For years governments have attempted to cut costs and improve efficiency, in part by subcontracting jobs to the private sector, from IT services to catering, as well as cutting the public sector payroll. The size of public sector employment today represents between 5% and 28% of the workforce in most OECD countries. Between 1995 and 2005, the numbers seem to have been broadly stable, though with falls in the eight countries in our chart, except for the Netherlands and Spain, which recorded a slight rise. In Canada, public sector employment stagnated though the overall workforce grew in size.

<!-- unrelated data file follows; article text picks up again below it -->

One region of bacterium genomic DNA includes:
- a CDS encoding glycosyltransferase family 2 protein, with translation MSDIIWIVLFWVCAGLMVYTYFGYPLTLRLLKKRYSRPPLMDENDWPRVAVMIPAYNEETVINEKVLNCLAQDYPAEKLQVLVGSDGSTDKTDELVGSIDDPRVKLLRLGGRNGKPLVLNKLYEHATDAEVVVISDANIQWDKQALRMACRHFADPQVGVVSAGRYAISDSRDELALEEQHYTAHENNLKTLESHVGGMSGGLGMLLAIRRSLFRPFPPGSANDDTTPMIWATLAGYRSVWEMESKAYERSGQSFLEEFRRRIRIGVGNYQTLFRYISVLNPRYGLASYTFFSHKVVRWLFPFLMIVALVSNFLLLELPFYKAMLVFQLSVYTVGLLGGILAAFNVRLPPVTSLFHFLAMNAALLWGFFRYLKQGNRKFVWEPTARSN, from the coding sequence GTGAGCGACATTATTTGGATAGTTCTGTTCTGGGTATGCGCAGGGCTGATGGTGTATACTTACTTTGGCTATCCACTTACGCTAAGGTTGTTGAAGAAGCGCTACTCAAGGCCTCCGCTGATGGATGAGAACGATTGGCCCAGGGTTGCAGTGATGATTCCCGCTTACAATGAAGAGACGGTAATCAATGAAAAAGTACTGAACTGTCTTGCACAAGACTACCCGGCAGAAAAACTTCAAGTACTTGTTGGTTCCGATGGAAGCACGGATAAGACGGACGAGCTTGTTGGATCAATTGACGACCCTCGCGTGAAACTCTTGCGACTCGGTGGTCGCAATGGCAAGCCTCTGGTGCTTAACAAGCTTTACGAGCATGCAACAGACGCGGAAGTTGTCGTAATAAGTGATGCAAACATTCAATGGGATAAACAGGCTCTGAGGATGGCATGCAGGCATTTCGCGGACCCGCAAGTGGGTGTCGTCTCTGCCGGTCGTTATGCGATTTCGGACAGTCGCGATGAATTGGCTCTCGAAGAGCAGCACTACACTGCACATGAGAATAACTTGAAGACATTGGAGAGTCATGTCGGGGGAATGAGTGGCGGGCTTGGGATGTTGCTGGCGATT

Public administration is a bigger employer than public sector companies in all cases, and indeed in Spain the workforce in the latter has declined. Except for a few countries, and in particular for the Netherlands and France, employment in public corporations is a relatively minor part of the labour force.
Taking both administration and industry together, Sweden had the highest proportion, at 31% of the labour force, whereas Korea had the lowest, with 7%. Over 20% of the labour force worked in the public sector in Sweden, France and the Netherlands.
The State of the Public Service 2008 is available at www.oecd.org/bookshop, ISBN 978-92-64-05594-0
For more on OECD's employment work, www.oecd.org/employment
©OECD Observer No. 272, April 2009